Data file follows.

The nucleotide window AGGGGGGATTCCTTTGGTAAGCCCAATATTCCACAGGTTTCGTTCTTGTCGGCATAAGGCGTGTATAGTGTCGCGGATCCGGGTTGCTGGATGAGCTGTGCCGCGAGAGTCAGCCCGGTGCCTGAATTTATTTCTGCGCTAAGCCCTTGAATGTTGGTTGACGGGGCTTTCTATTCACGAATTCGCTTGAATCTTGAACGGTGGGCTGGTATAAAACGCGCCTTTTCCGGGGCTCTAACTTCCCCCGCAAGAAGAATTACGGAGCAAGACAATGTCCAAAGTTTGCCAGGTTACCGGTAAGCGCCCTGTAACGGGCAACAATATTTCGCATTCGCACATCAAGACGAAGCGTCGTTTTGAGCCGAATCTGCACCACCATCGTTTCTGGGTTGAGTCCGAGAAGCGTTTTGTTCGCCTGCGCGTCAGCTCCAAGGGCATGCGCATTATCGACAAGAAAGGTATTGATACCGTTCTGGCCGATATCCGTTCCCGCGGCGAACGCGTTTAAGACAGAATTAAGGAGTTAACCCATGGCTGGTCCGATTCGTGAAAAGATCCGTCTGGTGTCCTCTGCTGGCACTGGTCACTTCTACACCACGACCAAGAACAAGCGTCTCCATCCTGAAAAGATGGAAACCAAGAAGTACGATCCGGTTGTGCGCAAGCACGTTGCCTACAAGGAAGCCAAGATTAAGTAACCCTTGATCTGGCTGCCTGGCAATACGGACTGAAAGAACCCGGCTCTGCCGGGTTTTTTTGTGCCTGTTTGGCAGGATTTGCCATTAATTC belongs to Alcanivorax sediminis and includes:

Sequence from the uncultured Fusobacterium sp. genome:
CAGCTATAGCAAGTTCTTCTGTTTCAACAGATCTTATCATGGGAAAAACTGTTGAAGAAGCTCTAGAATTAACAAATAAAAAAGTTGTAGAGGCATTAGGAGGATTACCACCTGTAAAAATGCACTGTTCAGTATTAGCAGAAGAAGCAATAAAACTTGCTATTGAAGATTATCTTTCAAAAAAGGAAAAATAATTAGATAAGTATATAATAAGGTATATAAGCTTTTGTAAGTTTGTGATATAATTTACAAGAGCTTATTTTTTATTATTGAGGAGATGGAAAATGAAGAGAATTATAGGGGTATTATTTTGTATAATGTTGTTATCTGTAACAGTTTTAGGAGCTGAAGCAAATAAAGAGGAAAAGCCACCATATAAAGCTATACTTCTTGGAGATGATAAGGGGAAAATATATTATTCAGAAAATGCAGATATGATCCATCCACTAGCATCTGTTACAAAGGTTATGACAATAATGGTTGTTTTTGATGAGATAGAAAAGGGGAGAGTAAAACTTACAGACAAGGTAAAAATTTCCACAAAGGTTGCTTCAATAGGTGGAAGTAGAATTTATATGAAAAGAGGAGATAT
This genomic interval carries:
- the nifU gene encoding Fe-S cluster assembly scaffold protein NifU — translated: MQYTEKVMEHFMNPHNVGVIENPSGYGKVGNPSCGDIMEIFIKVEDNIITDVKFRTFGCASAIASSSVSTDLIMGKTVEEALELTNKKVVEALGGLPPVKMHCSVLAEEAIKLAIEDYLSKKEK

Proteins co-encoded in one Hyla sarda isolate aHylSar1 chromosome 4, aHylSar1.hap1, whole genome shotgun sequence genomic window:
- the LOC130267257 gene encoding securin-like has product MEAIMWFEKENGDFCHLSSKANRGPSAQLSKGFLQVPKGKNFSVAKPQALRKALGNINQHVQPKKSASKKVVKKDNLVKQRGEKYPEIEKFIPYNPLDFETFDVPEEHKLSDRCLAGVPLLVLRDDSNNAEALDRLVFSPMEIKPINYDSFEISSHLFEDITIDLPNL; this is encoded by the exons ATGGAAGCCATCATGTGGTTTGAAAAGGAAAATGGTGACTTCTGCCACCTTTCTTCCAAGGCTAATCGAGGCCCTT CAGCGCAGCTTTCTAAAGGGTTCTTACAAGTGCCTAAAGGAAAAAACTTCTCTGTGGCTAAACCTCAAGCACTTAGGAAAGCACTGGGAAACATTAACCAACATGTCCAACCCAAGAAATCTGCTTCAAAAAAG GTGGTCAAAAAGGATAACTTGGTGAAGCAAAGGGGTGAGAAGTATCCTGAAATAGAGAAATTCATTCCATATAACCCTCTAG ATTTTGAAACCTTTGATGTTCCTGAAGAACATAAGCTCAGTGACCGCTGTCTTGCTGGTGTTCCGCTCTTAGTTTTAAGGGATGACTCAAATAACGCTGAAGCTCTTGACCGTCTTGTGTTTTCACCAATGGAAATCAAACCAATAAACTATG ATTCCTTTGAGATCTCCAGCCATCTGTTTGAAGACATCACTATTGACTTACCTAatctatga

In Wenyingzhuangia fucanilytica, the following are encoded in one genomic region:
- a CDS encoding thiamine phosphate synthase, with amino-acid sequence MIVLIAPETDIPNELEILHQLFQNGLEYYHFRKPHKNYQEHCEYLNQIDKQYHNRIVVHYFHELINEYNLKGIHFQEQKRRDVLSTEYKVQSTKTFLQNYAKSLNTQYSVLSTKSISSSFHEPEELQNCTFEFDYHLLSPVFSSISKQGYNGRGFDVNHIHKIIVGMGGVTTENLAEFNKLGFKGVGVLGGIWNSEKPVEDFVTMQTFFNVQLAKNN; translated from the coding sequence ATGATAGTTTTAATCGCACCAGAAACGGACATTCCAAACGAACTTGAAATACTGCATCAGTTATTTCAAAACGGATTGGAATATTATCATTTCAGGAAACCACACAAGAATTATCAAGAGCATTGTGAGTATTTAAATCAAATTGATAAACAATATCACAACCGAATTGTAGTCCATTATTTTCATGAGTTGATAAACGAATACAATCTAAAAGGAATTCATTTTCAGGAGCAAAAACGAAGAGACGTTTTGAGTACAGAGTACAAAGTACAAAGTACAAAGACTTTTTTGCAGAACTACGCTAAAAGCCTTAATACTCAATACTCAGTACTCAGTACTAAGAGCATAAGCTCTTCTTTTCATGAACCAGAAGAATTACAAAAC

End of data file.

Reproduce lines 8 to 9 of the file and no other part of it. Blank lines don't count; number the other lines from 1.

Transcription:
In Wenyingzhuangia fucanilytica, the following are encoded in one genomic region:
- a CDS encoding thiamine phosphate synthase, with amino-acid sequence MIVLIAPETDIPNELEILHQLFQNGLEYYHFRKPHKNYQEHCEYLNQIDKQYHNRIVVHYFHELINEYNLKGIHFQEQKRRDVLSTEYKVQSTKTFLQNYAKSLNTQYSVLSTKSISSSFHEPEELQNCTFEFDYHLLSPVFSSISKQGYNGRGFDVNHIHKIIVGMGGVTTENLAEFNKLGFKGVGVLGGIWNSEKPVEDFVTMQTFFNVQLAKNN; translated from the coding sequence ATGATAGTTTTAATCGCACCAGAAACGGACATTCCAAACGAACTTGAAATACTGCATCAGTTATTTCAAAACGGATTGGAATATTATCATTTCAGGAAACCACACAAGAATTATCAAGAGCATTGTGAGTATTTAAATCAAATTGATAAACAATATCACAACCGAATTGTAGTCCATTATTTTCATGAGTTGATAAACGAATACAATCTAAAAGGAATTCATTTTCAGGAGCAAAAACGAAGAGACGTTTTGAGTACAGAGTACAAAGTACAAAGTACAAAGACTTTTTTGCAGAACTACGCTAAAAGCCTTAATACTCAATACTCAGTACTCAGTACTAAGAGCATAAGCTCTTCTTTTCATGAACCAGAAGAATTACAAAAC